Thursday, March 7, 2013

Finger Foods to Feed Little Ones

Ever struggle with how to encourage your toddler or preschool age child to eat nutritiously? You put together a meal that you took time in the kitchen to make, only to find out your child who you adore and love doesn’t like what you made. Well, let’s think about some ideas that can help change your little one’s attitude towards food. I’m sure he prefers the easy microwavable type of meals that are high in fat along with other not so nutritious ingredients. More than likely his favorite foods doesn’t have the nutritional value that you as a parent would prefer. Let’s find a way to minimize the frustration and meet not only your needs but satisfies your child’s appetite.

Well, you want to include the four important components for lunch and for dinner. These components are protein, fruit, vegetable, and bread or bread alternate. In addition, don’t forget breakfast. Breakfast should be something nutritious as this is the first meal of the day to carry your toddler's oomph through the morning. So for breakfast you want to include two important components which is a bread or protein accompanied with a fruit. These meals should include milk or a nutritious drink like fruit juice. Water is important to have around throughout the day. If you have a child that isn’t a “breakfast eater”, you might find it easier to include a nutritious snack sometime between breakfast time and lunch time. A nutritious snack can be cutup fruit with a couple of multi-grain crackers and juice. If you keep the portions small, this shouldn’t spoil the chance of your child having an appetite for lunch later.

Here are some foods that I find are simple to put together, doesn’t take a lot of cooking time, easy for them to feed themselves with, and generally satisfies their appetites:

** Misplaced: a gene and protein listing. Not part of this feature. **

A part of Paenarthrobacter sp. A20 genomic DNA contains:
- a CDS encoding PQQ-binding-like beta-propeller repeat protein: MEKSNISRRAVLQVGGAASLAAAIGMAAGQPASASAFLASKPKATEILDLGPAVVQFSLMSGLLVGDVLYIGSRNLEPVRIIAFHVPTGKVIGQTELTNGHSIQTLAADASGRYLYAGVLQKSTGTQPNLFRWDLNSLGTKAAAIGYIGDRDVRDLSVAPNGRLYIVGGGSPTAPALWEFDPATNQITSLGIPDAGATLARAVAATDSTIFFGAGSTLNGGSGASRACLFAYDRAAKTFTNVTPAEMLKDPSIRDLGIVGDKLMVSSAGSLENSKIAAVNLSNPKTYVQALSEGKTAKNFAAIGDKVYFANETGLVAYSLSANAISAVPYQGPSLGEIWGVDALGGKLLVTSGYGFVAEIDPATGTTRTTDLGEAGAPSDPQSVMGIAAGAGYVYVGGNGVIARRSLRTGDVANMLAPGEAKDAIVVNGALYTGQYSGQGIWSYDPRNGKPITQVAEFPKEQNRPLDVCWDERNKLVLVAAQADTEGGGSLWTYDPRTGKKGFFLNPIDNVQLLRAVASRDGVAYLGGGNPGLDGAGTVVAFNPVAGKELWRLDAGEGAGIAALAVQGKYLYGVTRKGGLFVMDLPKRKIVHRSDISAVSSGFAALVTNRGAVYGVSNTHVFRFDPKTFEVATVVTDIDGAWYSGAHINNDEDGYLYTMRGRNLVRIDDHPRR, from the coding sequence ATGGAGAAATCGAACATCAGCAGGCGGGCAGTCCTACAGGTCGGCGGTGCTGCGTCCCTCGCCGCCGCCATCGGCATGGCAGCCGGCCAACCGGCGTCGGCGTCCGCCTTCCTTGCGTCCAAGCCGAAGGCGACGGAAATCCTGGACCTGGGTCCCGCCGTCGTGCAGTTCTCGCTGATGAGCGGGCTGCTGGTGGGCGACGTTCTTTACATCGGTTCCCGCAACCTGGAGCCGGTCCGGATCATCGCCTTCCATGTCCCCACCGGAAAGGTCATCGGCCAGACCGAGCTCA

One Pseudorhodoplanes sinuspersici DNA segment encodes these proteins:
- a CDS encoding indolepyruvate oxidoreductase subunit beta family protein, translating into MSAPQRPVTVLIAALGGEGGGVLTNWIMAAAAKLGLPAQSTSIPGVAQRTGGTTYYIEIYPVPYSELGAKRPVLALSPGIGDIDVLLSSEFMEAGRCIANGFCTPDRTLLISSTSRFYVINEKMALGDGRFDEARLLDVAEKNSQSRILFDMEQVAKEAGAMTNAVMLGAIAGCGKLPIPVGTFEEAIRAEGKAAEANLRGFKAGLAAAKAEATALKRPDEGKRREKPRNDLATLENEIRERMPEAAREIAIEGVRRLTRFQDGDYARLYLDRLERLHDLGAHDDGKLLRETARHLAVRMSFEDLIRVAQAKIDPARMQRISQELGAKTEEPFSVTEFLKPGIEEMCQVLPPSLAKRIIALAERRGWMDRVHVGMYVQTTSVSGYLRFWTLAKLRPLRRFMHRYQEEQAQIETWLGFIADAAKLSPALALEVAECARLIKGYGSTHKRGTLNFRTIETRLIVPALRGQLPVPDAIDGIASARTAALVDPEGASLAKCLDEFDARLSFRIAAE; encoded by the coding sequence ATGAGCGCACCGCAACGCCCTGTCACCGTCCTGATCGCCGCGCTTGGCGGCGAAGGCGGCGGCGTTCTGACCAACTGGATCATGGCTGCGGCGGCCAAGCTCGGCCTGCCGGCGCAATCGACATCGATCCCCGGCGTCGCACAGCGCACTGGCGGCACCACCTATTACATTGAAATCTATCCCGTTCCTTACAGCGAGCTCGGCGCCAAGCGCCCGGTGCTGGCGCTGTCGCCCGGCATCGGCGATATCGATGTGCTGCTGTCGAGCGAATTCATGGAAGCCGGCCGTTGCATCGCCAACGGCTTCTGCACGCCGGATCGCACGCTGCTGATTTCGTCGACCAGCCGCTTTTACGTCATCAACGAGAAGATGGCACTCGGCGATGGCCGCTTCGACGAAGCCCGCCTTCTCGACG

Lunch and or dinner meals         
These are only some of the ideas listed for each component. Keep it simple. Toddler's  tend to shy away from mixed foods like in a casserole. They seem to like their foods separate in small portions. Once your child get older, he might be willing to try foods that are mixed and with more variety.
  • For a protein, sandwich meats like pieces of chicken, ham, or turkey, pinto beans, kidney beans, refried beans, cubed cheeses like cheddar or Monterey Jack, yogurt, cut up hot dogs (without skin for first timers), and tuna mixed with small amount of mayo.
  • For a fruit, I usually remove the skins and serve mandarin oranges sections, cut up apple, cut up pear, pineapple tidbits, cut up cantaloupe,  peach, grapes sliced (careful, these can be a choking hazard for first timers), and banana cut up in cubes.
  • For a vegetable, I find the little ones like to dip veggies in a small portion of mayo, ranch dressing, or melted cheese. Some of the veggies I’ve had success in encouraging little ones to eat are; green beans, peas, carrot strips, cooked carrots, broccoli, potato wedges, corn (not on the cob),  and cucumber (no skin). Did you know that it’s best to steam your vegetables rather than boil them in water? I have learned that by steaming them, you could take maximum advantage of their nutritional value.
  • For a bread or bread alternate, I serve breads broken up in pieces like; regular sliced wheat bread (the less seeds the better chance they’ll go for it), biscuit, flour or wheat tortilla, rolls, and buns. Or you can cook up some plain pasta either wheat or regular like; penne, macaroni, rigatoni or pastas that are easy for them to pick up or poke with a toddler fork.
Breakfast meals   again, these are only some ideas
  • For a bread or bread alternate, I look for a multi-grain type of cereal that doesn’t list sugar as their first ingredient, scrambled eggs (with nothing mixed in it), soft breakfast bars with fruit in the middle, toast with butter cut in squares, plain waffles or pancake (some like to dip in a small amount of syrup), multi-grain muffin, and mini bagel.
  • For a fruit, I serve the same types listed above. 
 written by: Iva Dumas

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